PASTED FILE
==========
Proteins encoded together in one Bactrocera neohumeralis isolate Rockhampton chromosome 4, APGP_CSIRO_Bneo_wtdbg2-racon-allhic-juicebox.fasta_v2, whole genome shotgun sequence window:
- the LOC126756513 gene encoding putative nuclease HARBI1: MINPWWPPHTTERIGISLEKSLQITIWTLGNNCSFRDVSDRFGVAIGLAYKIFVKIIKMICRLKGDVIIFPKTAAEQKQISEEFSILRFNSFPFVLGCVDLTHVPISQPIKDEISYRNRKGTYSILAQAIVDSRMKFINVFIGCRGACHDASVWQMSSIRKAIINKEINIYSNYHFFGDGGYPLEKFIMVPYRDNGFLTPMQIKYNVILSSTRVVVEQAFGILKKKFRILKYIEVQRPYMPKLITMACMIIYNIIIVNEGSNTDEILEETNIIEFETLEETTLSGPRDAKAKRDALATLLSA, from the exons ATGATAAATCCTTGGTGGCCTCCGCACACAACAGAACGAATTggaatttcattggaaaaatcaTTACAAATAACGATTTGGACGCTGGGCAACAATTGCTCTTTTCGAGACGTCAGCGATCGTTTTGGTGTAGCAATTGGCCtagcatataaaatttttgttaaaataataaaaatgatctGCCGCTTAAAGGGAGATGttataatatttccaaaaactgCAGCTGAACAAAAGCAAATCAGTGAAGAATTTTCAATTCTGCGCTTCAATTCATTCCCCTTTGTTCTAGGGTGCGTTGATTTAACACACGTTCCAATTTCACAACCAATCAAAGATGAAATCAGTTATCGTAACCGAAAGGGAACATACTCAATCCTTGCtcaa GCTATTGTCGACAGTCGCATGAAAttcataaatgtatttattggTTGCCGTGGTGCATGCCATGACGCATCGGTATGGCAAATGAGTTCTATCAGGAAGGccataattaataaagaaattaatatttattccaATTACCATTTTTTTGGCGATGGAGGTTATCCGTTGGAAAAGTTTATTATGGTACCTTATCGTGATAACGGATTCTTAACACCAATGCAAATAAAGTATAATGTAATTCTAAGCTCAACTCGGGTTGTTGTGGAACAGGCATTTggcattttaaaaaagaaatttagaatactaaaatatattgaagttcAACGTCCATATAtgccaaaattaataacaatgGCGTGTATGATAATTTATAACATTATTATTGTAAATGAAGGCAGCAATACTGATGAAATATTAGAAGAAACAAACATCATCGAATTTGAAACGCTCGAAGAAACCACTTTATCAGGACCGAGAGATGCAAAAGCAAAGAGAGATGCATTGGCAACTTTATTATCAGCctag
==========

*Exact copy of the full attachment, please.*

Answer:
Proteins encoded together in one Bactrocera neohumeralis isolate Rockhampton chromosome 4, APGP_CSIRO_Bneo_wtdbg2-racon-allhic-juicebox.fasta_v2, whole genome shotgun sequence window:
- the LOC126756513 gene encoding putative nuclease HARBI1: MINPWWPPHTTERIGISLEKSLQITIWTLGNNCSFRDVSDRFGVAIGLAYKIFVKIIKMICRLKGDVIIFPKTAAEQKQISEEFSILRFNSFPFVLGCVDLTHVPISQPIKDEISYRNRKGTYSILAQAIVDSRMKFINVFIGCRGACHDASVWQMSSIRKAIINKEINIYSNYHFFGDGGYPLEKFIMVPYRDNGFLTPMQIKYNVILSSTRVVVEQAFGILKKKFRILKYIEVQRPYMPKLITMACMIIYNIIIVNEGSNTDEILEETNIIEFETLEETTLSGPRDAKAKRDALATLLSA, from the exons ATGATAAATCCTTGGTGGCCTCCGCACACAACAGAACGAATTggaatttcattggaaaaatcaTTACAAATAACGATTTGGACGCTGGGCAACAATTGCTCTTTTCGAGACGTCAGCGATCGTTTTGGTGTAGCAATTGGCCtagcatataaaatttttgttaaaataataaaaatgatctGCCGCTTAAAGGGAGATGttataatatttccaaaaactgCAGCTGAACAAAAGCAAATCAGTGAAGAATTTTCAATTCTGCGCTTCAATTCATTCCCCTTTGTTCTAGGGTGCGTTGATTTAACACACGTTCCAATTTCACAACCAATCAAAGATGAAATCAGTTATCGTAACCGAAAGGGAACATACTCAATCCTTGCtcaa GCTATTGTCGACAGTCGCATGAAAttcataaatgtatttattggTTGCCGTGGTGCATGCCATGACGCATCGGTATGGCAAATGAGTTCTATCAGGAAGGccataattaataaagaaattaatatttattccaATTACCATTTTTTTGGCGATGGAGGTTATCCGTTGGAAAAGTTTATTATGGTACCTTATCGTGATAACGGATTCTTAACACCAATGCAAATAAAGTATAATGTAATTCTAAGCTCAACTCGGGTTGTTGTGGAACAGGCATTTggcattttaaaaaagaaatttagaatactaaaatatattgaagttcAACGTCCATATAtgccaaaattaataacaatgGCGTGTATGATAATTTATAACATTATTATTGTAAATGAAGGCAGCAATACTGATGAAATATTAGAAGAAACAAACATCATCGAATTTGAAACGCTCGAAGAAACCACTTTATCAGGACCGAGAGATGCAAAAGCAAAGAGAGATGCATTGGCAACTTTATTATCAGCctag